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A depressing book on antidepressants?



In yesterday's WSJ, Mark Herrmann of Drug & Device Law Blog fame reviews what he depicts as a lamentably one-sided treatment of the controversy over alleged side effects of Prozac and other antidepressants:

"Side Effects" [by Alison Bass] belongs to a genre of investigative journalism that involves talking to plaintiffs, their lawyers and their expert witnesses, taking their stories as gospel and denigrating the opposing view because corporate money (apparently less pure than money from the plaintiffs' side) supposedly has a corrupting effect. Ms. Bass admires David Healy, for example, a British psychiatrist and expert witness whom the drug companies have been "unable to discredit." Surely a more even-handed account -- since corporate fees are routinely cited -- would mention the fees that Dr. Healy has collected for testifying for a dozen or more plaintiffs. She does not mention either that a court in 2002 rejected his testimony because of "glaring, overwhelming and unexplained" errors in his analysis.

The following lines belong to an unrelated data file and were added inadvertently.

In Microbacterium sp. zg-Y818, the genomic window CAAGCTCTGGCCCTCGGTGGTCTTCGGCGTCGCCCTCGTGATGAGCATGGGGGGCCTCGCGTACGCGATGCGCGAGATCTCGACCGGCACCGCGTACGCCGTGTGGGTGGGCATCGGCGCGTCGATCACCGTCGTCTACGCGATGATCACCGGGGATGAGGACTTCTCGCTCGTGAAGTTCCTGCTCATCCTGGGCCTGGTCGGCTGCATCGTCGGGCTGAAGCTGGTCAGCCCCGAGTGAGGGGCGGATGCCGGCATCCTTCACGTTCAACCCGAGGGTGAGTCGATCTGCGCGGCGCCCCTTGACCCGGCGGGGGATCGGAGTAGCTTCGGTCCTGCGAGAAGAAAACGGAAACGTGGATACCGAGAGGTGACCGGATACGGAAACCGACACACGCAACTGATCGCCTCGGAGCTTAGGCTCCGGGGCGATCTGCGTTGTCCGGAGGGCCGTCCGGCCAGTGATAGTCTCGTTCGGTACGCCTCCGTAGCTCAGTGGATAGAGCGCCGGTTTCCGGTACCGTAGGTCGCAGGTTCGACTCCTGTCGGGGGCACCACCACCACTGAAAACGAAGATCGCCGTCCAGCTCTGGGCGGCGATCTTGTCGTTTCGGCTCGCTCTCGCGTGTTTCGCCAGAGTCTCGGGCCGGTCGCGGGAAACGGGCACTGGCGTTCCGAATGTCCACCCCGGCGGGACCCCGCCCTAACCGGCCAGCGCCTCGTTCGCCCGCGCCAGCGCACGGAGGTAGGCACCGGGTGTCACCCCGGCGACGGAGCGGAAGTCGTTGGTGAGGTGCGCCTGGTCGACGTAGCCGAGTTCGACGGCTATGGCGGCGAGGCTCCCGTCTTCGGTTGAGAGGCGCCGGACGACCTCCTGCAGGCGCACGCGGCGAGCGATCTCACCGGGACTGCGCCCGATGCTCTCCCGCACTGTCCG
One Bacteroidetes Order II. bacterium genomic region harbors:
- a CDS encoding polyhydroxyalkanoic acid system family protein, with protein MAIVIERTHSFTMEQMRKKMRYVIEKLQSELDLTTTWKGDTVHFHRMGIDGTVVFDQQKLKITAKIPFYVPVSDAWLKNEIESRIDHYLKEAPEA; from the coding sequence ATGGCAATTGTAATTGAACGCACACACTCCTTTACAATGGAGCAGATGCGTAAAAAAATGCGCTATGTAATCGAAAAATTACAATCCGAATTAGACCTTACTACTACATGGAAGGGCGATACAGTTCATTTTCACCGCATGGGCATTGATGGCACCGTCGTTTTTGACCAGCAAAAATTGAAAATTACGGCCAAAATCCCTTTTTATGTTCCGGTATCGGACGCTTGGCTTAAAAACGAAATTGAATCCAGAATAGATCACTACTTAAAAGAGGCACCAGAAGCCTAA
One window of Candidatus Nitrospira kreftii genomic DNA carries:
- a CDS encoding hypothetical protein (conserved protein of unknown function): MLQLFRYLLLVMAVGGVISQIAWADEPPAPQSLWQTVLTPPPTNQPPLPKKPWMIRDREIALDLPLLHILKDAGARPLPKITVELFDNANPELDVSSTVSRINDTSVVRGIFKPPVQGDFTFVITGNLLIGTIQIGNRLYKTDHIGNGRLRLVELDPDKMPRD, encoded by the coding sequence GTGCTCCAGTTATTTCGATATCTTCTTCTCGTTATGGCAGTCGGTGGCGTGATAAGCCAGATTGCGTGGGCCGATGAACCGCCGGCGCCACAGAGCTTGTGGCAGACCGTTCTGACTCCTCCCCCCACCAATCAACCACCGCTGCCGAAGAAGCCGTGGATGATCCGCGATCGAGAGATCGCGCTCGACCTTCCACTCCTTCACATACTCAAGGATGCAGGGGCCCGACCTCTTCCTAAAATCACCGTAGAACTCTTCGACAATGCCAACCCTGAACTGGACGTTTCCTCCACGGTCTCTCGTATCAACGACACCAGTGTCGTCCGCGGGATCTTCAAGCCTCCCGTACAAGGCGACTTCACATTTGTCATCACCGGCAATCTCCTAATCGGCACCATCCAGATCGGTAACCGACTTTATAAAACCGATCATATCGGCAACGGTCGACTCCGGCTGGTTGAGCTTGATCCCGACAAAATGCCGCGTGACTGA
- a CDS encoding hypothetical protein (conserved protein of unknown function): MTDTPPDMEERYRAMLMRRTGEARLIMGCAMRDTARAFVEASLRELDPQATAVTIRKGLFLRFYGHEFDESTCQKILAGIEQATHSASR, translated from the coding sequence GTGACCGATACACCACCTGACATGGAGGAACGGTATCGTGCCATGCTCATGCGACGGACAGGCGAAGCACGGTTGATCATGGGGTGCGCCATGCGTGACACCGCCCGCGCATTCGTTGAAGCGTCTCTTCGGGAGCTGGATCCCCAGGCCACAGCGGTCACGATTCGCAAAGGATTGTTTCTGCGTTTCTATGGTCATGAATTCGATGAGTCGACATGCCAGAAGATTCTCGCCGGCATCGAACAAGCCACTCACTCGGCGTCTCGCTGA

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Rafael Mangual
Project Manager,
Legal Policy
rmangual@manhattan-institute.org

Katherine Lazarski
Manhattan Institute
klazarski@manhattan-institute.org

 

Published by the Manhattan Institute

The Manhattan Insitute's Center for Legal Policy.